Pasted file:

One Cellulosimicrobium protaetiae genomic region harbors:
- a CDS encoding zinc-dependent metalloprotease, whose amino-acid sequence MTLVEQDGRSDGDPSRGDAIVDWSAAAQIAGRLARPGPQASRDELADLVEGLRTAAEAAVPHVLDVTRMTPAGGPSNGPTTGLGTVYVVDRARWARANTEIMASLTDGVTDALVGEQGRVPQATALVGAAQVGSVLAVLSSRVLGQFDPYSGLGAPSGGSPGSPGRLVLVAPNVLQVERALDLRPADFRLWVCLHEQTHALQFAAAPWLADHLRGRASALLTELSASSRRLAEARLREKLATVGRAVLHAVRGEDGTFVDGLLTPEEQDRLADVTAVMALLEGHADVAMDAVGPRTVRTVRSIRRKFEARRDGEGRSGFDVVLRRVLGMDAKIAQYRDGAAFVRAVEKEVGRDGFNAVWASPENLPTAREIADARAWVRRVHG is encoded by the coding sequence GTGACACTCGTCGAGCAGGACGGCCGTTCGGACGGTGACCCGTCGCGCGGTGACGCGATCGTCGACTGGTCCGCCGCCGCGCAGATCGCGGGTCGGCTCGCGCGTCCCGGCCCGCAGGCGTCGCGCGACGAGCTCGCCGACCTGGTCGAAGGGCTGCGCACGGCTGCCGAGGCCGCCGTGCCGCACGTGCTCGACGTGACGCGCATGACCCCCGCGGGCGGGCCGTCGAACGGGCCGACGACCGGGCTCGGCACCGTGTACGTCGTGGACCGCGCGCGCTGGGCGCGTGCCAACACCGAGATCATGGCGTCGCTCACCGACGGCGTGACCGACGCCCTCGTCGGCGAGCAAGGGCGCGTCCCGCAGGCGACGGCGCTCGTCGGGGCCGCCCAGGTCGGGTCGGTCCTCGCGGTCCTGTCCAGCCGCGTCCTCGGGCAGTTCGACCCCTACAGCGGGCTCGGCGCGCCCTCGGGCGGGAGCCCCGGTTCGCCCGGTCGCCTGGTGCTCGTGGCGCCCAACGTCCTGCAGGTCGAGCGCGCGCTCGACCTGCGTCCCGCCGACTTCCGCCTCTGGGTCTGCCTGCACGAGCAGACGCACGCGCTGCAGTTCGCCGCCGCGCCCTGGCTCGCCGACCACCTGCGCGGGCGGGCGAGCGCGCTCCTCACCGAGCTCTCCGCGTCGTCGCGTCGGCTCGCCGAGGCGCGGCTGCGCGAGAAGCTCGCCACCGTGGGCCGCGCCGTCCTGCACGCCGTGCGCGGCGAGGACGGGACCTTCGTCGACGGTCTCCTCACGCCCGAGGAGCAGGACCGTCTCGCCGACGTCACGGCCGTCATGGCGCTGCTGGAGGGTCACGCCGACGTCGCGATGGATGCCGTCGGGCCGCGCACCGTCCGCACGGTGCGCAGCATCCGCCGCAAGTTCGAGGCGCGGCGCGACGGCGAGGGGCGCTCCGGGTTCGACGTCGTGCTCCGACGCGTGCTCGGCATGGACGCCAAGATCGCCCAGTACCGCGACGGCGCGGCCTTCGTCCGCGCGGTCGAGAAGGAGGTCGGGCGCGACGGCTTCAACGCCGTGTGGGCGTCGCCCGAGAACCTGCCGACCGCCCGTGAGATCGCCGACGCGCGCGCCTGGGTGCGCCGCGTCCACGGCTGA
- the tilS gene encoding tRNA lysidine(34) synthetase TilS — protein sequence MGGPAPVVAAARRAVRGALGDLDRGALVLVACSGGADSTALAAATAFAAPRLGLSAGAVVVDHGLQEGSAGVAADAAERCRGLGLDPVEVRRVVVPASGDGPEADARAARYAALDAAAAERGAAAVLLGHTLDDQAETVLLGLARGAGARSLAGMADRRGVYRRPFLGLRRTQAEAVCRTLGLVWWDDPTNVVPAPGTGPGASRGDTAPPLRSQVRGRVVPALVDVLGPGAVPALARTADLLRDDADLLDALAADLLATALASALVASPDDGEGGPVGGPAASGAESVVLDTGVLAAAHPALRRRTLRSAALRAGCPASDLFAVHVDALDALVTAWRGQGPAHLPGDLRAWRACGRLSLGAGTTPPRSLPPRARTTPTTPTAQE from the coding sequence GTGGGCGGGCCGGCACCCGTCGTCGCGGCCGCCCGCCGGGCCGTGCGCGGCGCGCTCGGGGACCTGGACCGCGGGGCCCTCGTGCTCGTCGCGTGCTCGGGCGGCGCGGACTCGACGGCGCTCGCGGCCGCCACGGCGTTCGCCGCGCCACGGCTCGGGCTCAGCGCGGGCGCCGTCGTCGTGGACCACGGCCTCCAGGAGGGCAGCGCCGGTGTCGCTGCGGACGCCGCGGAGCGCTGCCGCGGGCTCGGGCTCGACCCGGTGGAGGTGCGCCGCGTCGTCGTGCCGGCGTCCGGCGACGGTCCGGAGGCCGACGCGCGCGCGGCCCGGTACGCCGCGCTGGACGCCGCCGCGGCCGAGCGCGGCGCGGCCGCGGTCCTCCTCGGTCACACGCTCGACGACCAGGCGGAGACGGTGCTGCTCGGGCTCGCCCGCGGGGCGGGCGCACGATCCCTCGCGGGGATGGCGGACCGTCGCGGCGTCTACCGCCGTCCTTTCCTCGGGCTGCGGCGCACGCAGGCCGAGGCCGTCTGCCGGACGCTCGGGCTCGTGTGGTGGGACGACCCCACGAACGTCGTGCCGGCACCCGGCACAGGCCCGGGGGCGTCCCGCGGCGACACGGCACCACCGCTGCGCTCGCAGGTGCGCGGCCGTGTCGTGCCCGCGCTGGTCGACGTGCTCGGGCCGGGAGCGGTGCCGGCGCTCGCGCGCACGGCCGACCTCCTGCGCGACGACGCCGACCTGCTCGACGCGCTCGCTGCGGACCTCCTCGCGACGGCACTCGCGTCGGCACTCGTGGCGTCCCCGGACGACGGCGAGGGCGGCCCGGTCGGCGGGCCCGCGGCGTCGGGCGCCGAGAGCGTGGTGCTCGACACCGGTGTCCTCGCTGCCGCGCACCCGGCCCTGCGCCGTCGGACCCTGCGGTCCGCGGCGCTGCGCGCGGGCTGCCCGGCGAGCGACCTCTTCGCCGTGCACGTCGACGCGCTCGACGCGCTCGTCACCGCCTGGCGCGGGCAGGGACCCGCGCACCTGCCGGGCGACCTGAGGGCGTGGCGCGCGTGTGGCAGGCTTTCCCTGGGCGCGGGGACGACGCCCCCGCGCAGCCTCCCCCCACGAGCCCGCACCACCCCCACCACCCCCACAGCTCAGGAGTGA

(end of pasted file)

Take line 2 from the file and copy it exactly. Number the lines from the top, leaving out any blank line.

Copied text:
- a CDS encoding zinc-dependent metalloprotease, whose amino-acid sequence MTLVEQDGRSDGDPSRGDAIVDWSAAAQIAGRLARPGPQASRDELADLVEGLRTAAEAAVPHVLDVTRMTPAGGPSNGPTTGLGTVYVVDRARWARANTEIMASLTDGVTDALVGEQGRVPQATALVGAAQVGSVLAVLSSRVLGQFDPYSGLGAPSGGSPGSPGRLVLVAPNVLQVERALDLRPADFRLWVCLHEQTHALQFAAAPWLADHLRGRASALLTELSASSRRLAEARLREKLATVGRAVLHAVRGEDGTFVDGLLTPEEQDRLADVTAVMALLEGHADVAMDAVGPRTVRTVRSIRRKFEARRDGEGRSGFDVVLRRVLGMDAKIAQYRDGAAFVRAVEKEVGRDGFNAVWASPENLPTAREIADARAWVRRVHG is encoded by the coding sequence GTGACACTCGTCGAGCAGGACGGCCGTTCGGACGGTGACCCGTCGCGCGGTGACGCGATCGTCGACTGGTCCGCCGCCGCGCAGATCGCGGGTCGGCTCGCGCGTCCCGGCCCGCAGGCGTCGCGCGACGAGCTCGCCGACCTGGTCGAAGGGCTGCGCACGGCTGCCGAGGCCGCCGTGCCGCACGTGCTCGACGTGACGCGCATGACCCCCGCGGGCGGGCCGTCGAACGGGCCGACGACCGGGCTCGGCACCGTGTACGTCGTGGACCGCGCGCGCTGGGCGCGTGCCAACACCGAGATCATGGCGTCGCTCACCGACGGCGTGACCGACGCCCTCGTCGGCGAGCAAGGGCGCGTCCCGCAGGCGACGGCGCTCGTCGGGGCCGCCCAGGTCGGGTCGGTCCTCGCGGTCCTGTCCAGCCGCGTCCTCGGGCAGTTCGACCCCTACAGCGGGCTCGGCGCGCCCTCGGGCGGGAGCCCCGGTTCGCCCGGTCGCCTGGTGCTCGTGGCGCCCAACGTCCTGCAGGTCGAGCGCGCGCTCGACCTGCGTCCCGCCGACTTCCGCCTCTGGGTCTGCCTGCACGAGCAGACGCACGCGCTGCAGTTCGCCGCCGCGCCCTGGCTCGCCGACCACCTGCGCGGGCGGGCGAGCGCGCTCCTCACCGAGCTCTCCGCGTCGTCGCGTCGGCTCGCCGAGGCGCGGCTGCGCGAGAAGCTCGCCACCGTGGGCCGCGCCGTCCTGCACGCCGTGCGCGGCGAGGACGGGACCTTCGTCGACGGTCTCCTCACGCCCGAGGAGCAGGACCGTCTCGCCGACGTCACGGCCGTCATGGCGCTGCTGGAGGGTCACGCCGACGTCGCGATGGATGCCGTCGGGCCGCGCACCGTCCGCACGGTGCGCAGCATCCGCCGCAAGTTCGAGGCGCGGCGCGACGGCGAGGGGCGCTCCGGGTTCGACGTCGTGCTCCGACGCGTGCTCGGCATGGACGCCAAGATCGCCCAGTACCGCGACGGCGCGGCCTTCGTCCGCGCGGTCGAGAAGGAGGTCGGGCGCGACGGCTTCAACGCCGTGTGGGCGTCGCCCGAGAACCTGCCGACCGCCCGTGAGATCGCCGACGCGCGCGCCTGGGTGCGCCGCGTCCACGGCTGA